Synopses & Reviews
My name is Julio Ramirez Jr. and baseball is my whole life.
Since he was ten, Julio has lived in the shadow of his famous father. Not just because Julio Senior is a pitcher for the Miami Marlins, but because he fled Cuba to play professional baseball, leaving his Julio and his mother and sister branded as the family of a traitor.
Now sixteen, Julio dreams of playing for Cubas national teamuntil he finds out his father's defection may destroy his chances. When hes given the opportunity to flee Cuba, he has to make the toughest choice of his life. Can he abandon his family, just like his Papi did? Will freedom be worth the perilous journey and risking prison if hes caught? Will his Papi be waiting for him on the other shoreor, with the Marlins in the World Series against the Yankees, has Julio Senior forgotten about his son?
Set against the backdrop of the Series on which everything depends, Game Seven is a suspenseful story of loyalty, survival, and baseball.
"High school senior Finley has always hoped that his basketball skills will help him escape the dead-end streets of Bellmont, a racially divided town outside Philadelphia, where his future seems bleak. As the only white guy on his school's basketball team, Finley is acutely aware of the uneasy relationship between Bellmont's substantial Irish- and African-American populations. Then Finley's coach introduces him to Russ, a black teenager who, ever since his parents were murdered, has retreated into a strange internal world, claiming to be an extraterrestrial known as Boy21. As Finley and Boy21's friendship slowly strengthens, they help each other change and grow; both boys attempt to understand past tragedies in their lives, as well as a new one involving Finley's girlfriend, Erin, which further disrupts Finley's understanding of the world. As in Sorta Like a Rock Star, Quick comes perilously close to overstuffing his story with offbeat characters and brutal twists of fate. Yet his emotionally raw tale retains a delicate sense of hope and optimism, making it a real gut punch of a read. Ages 12 up. Agent: Douglas Stewart, Sterling Lord Literistic." Publishers Weekly Copyright PWxyz, LLC. All rights reserved.
You can lose yourself in repetition--quiet your thoughts; I learned the value of this at a very young age.
Basketball has always been an escape for Finley. He lives in broken-down Bellmont, a town ruled by the Irish mob, drugs, violence, and racially charged rivalries. At home, his dad works nights, and Finley is left to take care of his disabled grandfather alone. He's always dreamed of getting out someday, but until he can, putting on that number 21 jersey makes everything seem okay.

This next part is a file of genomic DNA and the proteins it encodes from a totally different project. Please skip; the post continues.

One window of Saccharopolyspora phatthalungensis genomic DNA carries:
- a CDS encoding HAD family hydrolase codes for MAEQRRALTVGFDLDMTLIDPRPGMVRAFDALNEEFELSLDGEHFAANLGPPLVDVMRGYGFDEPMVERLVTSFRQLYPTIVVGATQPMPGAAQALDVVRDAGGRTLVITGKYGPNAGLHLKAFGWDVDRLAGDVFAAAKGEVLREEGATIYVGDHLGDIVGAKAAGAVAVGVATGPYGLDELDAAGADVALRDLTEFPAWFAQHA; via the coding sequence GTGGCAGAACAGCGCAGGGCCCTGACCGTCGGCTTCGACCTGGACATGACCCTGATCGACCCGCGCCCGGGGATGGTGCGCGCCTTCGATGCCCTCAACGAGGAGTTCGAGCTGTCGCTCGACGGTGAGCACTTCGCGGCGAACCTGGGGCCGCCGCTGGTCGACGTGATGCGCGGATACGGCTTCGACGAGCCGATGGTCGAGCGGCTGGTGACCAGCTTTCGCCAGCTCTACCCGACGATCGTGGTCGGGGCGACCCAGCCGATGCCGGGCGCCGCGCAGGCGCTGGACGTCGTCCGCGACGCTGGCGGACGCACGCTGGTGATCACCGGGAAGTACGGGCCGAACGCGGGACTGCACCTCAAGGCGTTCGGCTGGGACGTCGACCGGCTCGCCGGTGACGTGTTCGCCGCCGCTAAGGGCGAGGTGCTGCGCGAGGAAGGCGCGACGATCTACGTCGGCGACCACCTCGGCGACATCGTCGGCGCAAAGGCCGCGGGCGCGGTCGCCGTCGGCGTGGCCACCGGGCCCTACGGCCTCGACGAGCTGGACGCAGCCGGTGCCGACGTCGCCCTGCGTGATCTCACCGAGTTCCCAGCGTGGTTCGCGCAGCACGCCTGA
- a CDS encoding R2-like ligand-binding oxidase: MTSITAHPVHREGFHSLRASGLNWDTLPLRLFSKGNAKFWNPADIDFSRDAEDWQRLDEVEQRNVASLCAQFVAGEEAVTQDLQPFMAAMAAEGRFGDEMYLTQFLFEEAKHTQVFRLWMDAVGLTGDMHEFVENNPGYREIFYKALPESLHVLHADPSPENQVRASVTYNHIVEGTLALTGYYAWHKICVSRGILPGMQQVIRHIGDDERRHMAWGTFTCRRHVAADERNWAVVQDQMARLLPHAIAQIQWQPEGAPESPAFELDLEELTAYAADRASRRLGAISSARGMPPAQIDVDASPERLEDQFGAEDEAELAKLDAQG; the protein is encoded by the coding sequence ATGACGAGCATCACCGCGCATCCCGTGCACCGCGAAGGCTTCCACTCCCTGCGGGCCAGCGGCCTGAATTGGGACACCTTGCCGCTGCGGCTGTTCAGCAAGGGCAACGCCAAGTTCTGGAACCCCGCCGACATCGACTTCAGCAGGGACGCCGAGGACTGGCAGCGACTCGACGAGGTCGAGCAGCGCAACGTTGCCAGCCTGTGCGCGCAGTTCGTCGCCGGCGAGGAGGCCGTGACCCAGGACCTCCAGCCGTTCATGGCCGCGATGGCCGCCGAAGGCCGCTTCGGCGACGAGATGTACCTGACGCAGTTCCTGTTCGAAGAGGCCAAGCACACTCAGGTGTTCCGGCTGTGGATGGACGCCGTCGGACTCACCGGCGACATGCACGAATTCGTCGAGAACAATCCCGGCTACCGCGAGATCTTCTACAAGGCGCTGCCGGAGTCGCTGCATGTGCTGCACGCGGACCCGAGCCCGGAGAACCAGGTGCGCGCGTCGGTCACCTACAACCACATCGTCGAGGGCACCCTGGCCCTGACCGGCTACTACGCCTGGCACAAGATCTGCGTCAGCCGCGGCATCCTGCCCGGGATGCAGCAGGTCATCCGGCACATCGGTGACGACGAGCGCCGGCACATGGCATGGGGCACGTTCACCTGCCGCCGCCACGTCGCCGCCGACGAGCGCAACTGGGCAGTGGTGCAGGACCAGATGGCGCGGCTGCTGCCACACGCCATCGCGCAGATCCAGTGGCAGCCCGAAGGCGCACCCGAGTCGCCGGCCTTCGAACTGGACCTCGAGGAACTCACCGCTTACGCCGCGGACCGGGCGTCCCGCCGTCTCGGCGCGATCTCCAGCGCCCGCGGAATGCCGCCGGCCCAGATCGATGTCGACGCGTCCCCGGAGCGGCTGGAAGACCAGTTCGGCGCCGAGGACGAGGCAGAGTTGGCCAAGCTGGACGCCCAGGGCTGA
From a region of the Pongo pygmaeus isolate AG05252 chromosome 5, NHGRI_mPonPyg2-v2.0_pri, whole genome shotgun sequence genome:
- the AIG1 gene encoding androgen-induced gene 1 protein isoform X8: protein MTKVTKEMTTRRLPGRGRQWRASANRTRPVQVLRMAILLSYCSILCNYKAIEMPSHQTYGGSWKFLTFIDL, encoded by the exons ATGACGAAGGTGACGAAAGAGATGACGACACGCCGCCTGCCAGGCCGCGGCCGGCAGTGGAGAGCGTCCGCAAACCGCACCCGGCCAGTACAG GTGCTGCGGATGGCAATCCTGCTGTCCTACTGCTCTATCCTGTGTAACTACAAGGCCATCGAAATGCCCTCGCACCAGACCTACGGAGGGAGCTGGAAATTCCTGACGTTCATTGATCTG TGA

Russ has just moved to the neighborhood, and the life of this teen basketball phenom has been turned upside down by tragedy. Cut off from everyone he knows, he won't pick up a basketball, but answers only to the name Boy21--taken from his former jersey number.
As their final year of high school brings these two boys together, a unique friendship may turn out to be the answer they both need.
High school senior point guard Jonas Dolan is on the fast track to a basketball career until an unthinkable choice puts his future on the line.
Levi was simple, like a child. It was the best thing about him, and it was the worst, too.
When high school senior Jonas moves to Seattle, he is glad to meet Levi, a nice, soft-spoken guy and fellow basketball player. Suspense builds like a slow drumbeat as readers start to smell a rat in Ryan Hartwell, a charismatic basketball coach and sexual predator. When Levi reluctantly tells Jonas that Hartwell abused him, Jonas has to decide whether he should risk his future career to report the coach. Pitch-perfect basketball plays, well-developed characters, and fine storytelling make this psychological sports novel a slam dunk.
About the Author
Carl Deuker participated in several sports as a boy. He was good enough to make most teams, but not quite good enough to play much. He describes himself as a classic second-stringer. "I was too slow and too short for basketball; I was too small for football, a little too chicken to hang in there against the best fastballs. So, by my senior year the only sport I was still playing was golf." Carl still loves playing golf early on Sunday mornings at Jefferson Park in Seattle, the course on which Fred Couples learned to play. His handicap at present is 13. Combining his enthusiasm for both writing and athletics, Carl has created many exciting, award-winning novels for young adults. He currently lives in Seattle, Washington, with his wife and daughter.